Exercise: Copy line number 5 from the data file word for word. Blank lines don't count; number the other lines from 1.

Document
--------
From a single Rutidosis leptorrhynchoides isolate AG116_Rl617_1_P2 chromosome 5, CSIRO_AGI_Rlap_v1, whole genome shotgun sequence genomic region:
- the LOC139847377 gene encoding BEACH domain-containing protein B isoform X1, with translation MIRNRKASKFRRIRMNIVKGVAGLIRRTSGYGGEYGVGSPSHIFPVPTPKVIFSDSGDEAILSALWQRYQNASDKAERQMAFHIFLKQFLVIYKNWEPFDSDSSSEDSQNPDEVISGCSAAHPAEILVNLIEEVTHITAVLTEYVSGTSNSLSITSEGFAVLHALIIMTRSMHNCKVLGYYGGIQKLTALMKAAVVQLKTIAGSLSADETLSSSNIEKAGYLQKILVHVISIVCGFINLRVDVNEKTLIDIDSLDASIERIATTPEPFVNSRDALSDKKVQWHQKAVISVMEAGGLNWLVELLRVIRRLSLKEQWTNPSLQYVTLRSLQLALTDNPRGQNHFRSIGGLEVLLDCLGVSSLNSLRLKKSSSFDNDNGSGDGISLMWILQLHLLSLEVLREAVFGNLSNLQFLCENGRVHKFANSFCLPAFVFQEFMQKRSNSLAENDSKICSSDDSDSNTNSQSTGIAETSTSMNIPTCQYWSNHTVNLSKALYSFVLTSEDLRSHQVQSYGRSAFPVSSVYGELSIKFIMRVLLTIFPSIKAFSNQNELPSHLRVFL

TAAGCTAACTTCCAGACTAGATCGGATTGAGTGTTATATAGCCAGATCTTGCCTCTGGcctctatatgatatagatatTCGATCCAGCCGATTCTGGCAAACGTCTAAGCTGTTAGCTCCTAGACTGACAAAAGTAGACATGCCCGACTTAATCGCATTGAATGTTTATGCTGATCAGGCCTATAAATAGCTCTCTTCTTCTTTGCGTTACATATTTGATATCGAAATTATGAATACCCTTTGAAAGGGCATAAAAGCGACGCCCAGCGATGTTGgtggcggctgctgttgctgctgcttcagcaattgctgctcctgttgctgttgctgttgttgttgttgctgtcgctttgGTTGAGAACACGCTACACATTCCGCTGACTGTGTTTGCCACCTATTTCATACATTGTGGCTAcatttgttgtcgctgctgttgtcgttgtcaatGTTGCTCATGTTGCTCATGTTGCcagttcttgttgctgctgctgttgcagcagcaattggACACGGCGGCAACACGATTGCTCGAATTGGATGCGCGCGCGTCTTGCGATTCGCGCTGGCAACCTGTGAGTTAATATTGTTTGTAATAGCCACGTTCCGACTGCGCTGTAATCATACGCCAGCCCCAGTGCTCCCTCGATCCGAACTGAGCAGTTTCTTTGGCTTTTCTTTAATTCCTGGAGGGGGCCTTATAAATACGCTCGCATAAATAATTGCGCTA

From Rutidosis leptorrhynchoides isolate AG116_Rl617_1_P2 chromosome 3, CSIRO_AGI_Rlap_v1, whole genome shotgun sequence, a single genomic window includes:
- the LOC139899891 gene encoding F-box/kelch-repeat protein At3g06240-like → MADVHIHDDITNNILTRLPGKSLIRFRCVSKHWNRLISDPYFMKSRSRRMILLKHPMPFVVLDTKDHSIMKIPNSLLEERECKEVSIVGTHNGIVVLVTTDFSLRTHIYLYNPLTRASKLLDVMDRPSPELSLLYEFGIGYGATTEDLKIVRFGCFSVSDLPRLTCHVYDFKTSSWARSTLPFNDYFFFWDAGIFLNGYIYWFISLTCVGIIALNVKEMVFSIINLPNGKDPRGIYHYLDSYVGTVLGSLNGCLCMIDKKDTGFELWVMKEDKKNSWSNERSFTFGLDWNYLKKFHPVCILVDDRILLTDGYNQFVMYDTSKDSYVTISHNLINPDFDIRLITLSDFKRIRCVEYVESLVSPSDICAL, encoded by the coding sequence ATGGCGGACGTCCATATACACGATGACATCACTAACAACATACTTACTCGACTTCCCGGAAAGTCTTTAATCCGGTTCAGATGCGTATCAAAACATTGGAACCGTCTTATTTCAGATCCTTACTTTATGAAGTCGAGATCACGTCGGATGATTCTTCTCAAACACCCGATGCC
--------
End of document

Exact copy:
- the LOC139899891 gene encoding F-box/kelch-repeat protein At3g06240-like → MADVHIHDDITNNILTRLPGKSLIRFRCVSKHWNRLISDPYFMKSRSRRMILLKHPMPFVVLDTKDHSIMKIPNSLLEERECKEVSIVGTHNGIVVLVTTDFSLRTHIYLYNPLTRASKLLDVMDRPSPELSLLYEFGIGYGATTEDLKIVRFGCFSVSDLPRLTCHVYDFKTSSWARSTLPFNDYFFFWDAGIFLNGYIYWFISLTCVGIIALNVKEMVFSIINLPNGKDPRGIYHYLDSYVGTVLGSLNGCLCMIDKKDTGFELWVMKEDKKNSWSNERSFTFGLDWNYLKKFHPVCILVDDRILLTDGYNQFVMYDTSKDSYVTISHNLINPDFDIRLITLSDFKRIRCVEYVESLVSPSDICAL, encoded by the coding sequence ATGGCGGACGTCCATATACACGATGACATCACTAACAACATACTTACTCGACTTCCCGGAAAGTCTTTAATCCGGTTCAGATGCGTATCAAAACATTGGAACCGTCTTATTTCAGATCCTTACTTTATGAAGTCGAGATCACGTCGGATGATTCTTCTCAAACACCCGATGCC